Liquid Natural Gas Expansion Will Be a Climate Setback

Liquid Natural Gas Expansion Will Be a Climate Setback

Following the war in Ukraine and subsequent rising gas prices, the desire to get off Russian fossil fuel supply has motivated the US to massively expand liquified natural gas (LNG) infrastructure. The expansion, made up of 25 proposed and in-development fossil fuel projects, will have long-reaching climate impacts if completed, according to a new report from the Environmental Integrity Project (EIP). Pollution from these projects would be equivalent to about a year of climate-damaging emissions from 18 million cars -- more than from all the cars and trucks in Florida or New York State. Of note, emissions estimates do not include the environmental cost of fracking to access gas or its eventual use -- they are for operating the terminals only.

The new expansion projects are to be built in places that are already home to (and being damaged by) fossil fuel infrastructures. In addition to four export terminals in Texas and Louisiana currently being built, six new terminals and three expansions have been permitted in Louisiana, Texas, and Florida.

Forbes: Biden Announces US Reached Liquefied Natural Gas Deal With EU To Reduce Europe’s Reliance On Russia, March 25, 2022.

YaleConnections360: The Product | LNG and Energy's Perfect Storm, December 20, 2021.

Why This Matters

Production of LNG in the US skyrocketed with the fracking boom of the last decade, a time when we know carbon emissions need to go down, not up. This May, atmospheric carbon dioxide levels broke a new record at 421 million parts per million (ppm), the highest level seen in around 4 million years. Continuing to invest in fossil fuels, including LNG, is incompatible with a habitable planet.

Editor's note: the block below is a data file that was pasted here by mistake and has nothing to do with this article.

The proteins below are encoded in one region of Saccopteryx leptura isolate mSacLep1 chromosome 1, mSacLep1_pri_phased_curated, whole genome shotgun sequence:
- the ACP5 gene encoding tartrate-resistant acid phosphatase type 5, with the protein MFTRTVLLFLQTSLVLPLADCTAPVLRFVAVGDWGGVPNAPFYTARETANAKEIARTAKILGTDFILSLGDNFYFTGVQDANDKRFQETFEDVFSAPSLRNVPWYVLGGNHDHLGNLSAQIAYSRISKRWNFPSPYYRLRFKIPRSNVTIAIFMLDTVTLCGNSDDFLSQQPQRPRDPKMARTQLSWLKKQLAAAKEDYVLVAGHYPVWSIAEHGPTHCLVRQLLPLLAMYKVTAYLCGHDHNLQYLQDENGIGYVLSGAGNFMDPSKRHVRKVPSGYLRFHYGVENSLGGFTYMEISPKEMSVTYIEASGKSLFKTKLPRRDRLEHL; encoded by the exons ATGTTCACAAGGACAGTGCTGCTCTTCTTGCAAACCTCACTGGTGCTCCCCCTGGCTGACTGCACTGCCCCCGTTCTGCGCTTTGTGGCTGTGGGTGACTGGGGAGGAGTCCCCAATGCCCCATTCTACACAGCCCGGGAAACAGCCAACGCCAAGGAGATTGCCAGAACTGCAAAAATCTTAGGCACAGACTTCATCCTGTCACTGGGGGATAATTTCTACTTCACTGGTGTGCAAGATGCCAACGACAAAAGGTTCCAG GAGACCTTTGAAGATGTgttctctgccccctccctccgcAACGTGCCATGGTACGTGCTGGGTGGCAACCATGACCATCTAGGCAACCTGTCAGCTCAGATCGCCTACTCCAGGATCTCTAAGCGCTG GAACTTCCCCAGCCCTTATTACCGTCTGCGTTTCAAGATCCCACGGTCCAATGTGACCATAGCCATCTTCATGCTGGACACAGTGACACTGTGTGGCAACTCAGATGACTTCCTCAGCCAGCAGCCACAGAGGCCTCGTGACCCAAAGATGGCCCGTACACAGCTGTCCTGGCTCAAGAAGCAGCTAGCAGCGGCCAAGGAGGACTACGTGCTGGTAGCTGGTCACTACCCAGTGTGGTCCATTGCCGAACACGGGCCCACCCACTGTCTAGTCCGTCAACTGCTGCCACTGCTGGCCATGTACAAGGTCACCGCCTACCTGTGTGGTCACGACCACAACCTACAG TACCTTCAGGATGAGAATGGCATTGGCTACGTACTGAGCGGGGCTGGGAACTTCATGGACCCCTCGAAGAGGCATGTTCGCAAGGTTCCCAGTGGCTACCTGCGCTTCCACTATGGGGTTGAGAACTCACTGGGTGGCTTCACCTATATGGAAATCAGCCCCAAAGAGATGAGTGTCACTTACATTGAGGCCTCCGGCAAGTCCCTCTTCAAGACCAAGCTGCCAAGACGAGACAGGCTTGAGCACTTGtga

"Although there is pressure to hurry up approvals of these LNG projects, government regulators should be careful and thoughtful in considering their significant environmental impacts,” Alexandra Shaykevich, an EIP research manager, said in a statement. "A dramatic increase in global dependence on LNG could be risky, from a climate perspective.”

ABC (Australia): Big new gas project prompts climate concerns, June 9, 2022.

Cleo Abram: Fracking for Clean Energy. Wait, What?, January 18, 2022.

IEEFA: Are gas and LNG investments safe?, December 1, 2021.

Another Way Forward

The investments in energy infrastructure made now will have impacts for decades down the line, and LNG isn’t the only route policymakers can take. A recent study published in Science showed that it’s technologically and financially possible for the US to transition to clean energy and cut emissions in half by the end of the decade. The researchers even offered a roadmap focused on electricity and transportation, the two most carbon-intensive sectors in the US.

Meeting electricity demand will require building more renewable infrastructure -- to the tune of about 800 gigawatts of capacity between now and 2030. To achieve that, around 80% of electricity produced in the US would need to come from solar, wind, or other renewable sources.

"With the right policies and infrastructure, we can reduce our emissions while saving American consumers billions of dollars and generating new employment,” said Nikit Abhanyanhar, author of the study providing a roadmap, in a statement.

TED: How to Realistically Decarbonize the Oil and Gas Industry | Bjørn Sverdrup, March 3, 2022.

IEA: A 10-Point Plan to Cut Oil Use, March 18, 2022.

IEA: A 10-Point Plan to Reduce the European Union’s Reliance on Russian Natural Gas, March 3, 2022.